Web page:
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I've spent over 8 hours trying to get this Django site up and running on an Azure Website. I've nearly thrown in the towel would really appreciate some help.

So far I have tried numerous methods and followed different tutorials, but they have all yielded the same result. Here is the most recent tutorial I have followed: http://www.windowsazure.com/en-us/develop/python/tutorials/web-sites-with-django/

Now that my site is "up", I am seeing a 500 error for all requests. Here is the error in the log:

The page cannot be displayed because an internal server error has occurred.

Most likely causes:
  • IIS received the request; however, an internal error occurred during the processing of the request. The root cause of this error depends on which mo dule handles the request and what was happening in the worker process when this error occurred.
  • IIS was not able to access the web.config file for t he Web site or application. This can occur if the NTFS permissions are set incor rectly.
  • IIS was not able to process configuration for the Web site o r application.
  • The authenticated user does not have permission to u se this DLL.
  • The request is mapped to a managed handler but the . NET Extensibility Feature is not installed.

Things you can try:
  • Ensure that the NTFS permissions for the web.config file are correct and allow access to the Web server's machine account.
  • Check the ev ent logs to see if any additional information was logged.
  • Verify the p ermissions for the DLL.
  • Install the .NET Extensibility feature if th e request is mapped to a managed handler.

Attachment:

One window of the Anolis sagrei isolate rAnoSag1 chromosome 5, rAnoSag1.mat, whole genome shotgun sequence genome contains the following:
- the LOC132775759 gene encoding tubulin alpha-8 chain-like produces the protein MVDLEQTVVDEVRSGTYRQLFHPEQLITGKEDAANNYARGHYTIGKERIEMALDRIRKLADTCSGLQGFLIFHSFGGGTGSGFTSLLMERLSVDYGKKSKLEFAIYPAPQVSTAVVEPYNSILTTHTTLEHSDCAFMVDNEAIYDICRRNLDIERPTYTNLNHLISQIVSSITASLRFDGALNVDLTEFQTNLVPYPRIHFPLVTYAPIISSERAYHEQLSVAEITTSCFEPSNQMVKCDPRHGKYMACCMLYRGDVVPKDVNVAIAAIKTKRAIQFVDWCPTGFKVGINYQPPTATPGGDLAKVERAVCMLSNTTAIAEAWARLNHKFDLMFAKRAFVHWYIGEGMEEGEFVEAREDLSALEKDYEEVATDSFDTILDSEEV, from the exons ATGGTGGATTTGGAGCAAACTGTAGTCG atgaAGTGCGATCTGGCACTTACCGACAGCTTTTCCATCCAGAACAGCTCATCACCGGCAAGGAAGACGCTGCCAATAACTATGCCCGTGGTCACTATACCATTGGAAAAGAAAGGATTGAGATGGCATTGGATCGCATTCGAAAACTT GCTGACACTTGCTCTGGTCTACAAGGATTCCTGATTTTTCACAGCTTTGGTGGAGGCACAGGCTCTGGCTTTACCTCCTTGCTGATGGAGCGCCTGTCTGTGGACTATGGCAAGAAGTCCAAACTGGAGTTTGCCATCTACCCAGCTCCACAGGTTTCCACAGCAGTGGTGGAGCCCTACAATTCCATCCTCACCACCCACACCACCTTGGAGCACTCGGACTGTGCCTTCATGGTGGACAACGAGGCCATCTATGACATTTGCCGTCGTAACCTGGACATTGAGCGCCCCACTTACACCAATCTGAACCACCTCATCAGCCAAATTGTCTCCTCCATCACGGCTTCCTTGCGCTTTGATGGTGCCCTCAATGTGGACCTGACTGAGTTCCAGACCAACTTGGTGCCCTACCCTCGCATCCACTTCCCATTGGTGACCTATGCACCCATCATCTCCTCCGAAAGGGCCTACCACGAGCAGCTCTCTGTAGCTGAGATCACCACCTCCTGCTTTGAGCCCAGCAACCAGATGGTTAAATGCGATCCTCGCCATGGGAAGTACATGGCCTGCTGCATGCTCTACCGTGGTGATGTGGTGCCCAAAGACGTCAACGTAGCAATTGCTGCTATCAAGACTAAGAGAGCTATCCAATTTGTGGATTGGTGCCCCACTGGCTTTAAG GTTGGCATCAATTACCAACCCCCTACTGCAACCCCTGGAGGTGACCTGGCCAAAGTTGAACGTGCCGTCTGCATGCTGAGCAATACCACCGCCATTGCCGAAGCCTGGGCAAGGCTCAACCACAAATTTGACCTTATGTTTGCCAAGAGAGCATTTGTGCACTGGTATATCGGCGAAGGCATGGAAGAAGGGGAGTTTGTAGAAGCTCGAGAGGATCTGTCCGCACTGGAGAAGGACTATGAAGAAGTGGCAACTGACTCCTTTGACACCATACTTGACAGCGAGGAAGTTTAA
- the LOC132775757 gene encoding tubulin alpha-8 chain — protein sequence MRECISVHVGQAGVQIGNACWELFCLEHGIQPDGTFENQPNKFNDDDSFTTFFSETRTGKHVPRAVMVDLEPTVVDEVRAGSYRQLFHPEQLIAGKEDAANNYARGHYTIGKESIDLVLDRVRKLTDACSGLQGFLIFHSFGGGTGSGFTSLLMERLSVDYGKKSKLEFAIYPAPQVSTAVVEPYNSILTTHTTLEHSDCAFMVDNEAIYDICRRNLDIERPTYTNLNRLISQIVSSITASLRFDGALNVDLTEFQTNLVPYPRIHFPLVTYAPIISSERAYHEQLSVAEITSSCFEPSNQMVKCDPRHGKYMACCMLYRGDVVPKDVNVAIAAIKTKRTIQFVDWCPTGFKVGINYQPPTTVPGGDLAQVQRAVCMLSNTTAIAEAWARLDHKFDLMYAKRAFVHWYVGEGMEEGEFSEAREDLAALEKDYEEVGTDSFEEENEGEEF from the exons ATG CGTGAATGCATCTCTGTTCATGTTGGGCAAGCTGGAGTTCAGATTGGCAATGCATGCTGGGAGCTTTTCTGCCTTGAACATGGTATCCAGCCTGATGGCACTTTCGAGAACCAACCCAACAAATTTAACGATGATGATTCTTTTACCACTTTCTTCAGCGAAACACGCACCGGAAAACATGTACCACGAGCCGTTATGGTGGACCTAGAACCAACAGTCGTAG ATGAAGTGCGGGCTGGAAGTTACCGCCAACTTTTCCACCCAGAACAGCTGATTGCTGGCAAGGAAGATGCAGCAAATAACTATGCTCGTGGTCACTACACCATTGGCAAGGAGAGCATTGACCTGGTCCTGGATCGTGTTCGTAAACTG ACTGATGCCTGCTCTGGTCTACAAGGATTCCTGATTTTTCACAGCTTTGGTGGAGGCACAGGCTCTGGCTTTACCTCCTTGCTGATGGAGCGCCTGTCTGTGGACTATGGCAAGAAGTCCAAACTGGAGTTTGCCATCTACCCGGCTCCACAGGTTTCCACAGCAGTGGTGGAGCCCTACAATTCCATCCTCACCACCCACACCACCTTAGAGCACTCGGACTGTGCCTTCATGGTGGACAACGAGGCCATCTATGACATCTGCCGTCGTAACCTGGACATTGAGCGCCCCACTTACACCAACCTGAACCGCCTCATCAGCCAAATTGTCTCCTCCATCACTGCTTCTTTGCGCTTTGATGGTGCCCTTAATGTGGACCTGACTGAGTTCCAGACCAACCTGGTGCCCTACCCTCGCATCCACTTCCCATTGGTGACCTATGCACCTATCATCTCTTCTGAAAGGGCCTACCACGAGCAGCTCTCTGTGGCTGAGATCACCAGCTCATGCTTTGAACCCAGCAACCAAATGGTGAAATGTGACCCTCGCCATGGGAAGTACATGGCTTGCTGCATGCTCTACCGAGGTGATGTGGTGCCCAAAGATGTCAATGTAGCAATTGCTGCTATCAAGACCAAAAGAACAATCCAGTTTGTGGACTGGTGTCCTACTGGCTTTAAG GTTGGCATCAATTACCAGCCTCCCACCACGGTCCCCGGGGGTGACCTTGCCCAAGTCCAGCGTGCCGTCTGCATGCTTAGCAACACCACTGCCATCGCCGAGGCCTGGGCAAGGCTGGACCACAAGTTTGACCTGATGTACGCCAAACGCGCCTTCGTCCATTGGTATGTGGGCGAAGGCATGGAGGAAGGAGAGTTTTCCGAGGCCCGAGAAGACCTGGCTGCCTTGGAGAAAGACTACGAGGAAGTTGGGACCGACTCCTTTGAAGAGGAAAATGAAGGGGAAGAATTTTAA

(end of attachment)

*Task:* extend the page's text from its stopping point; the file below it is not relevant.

• Create a tracing rule to tra ck failed requests for this HTTP status code. For more information about creatin g a tracing rule for failed requests, click here.

Please help!

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Can you show IIS logs? Have you tried to deploy empty Django project? –  twil Nov 10 '13 at 0:49

1 Answer 1

up vote -1 down vote accepted

I got it working by settings up a new django project from the azure gallery and changed some configs and such.

Edit: The configs I updated was just the name of my app. In my case I also updated the database config with the database I wanted to use in settings.py.

The lesson learned from this is that it is easier to initialize the app from Azure's "Create from gallery" feature, and then pull down the source and modify it via ftp or git to achieve the desired project structure/naming.

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Dude, can you specify what configs and stuff you changed? –  Cordle Apr 20 at 21:35
    
No changes to config listed: -1 –  drz Jun 30 at 19:55

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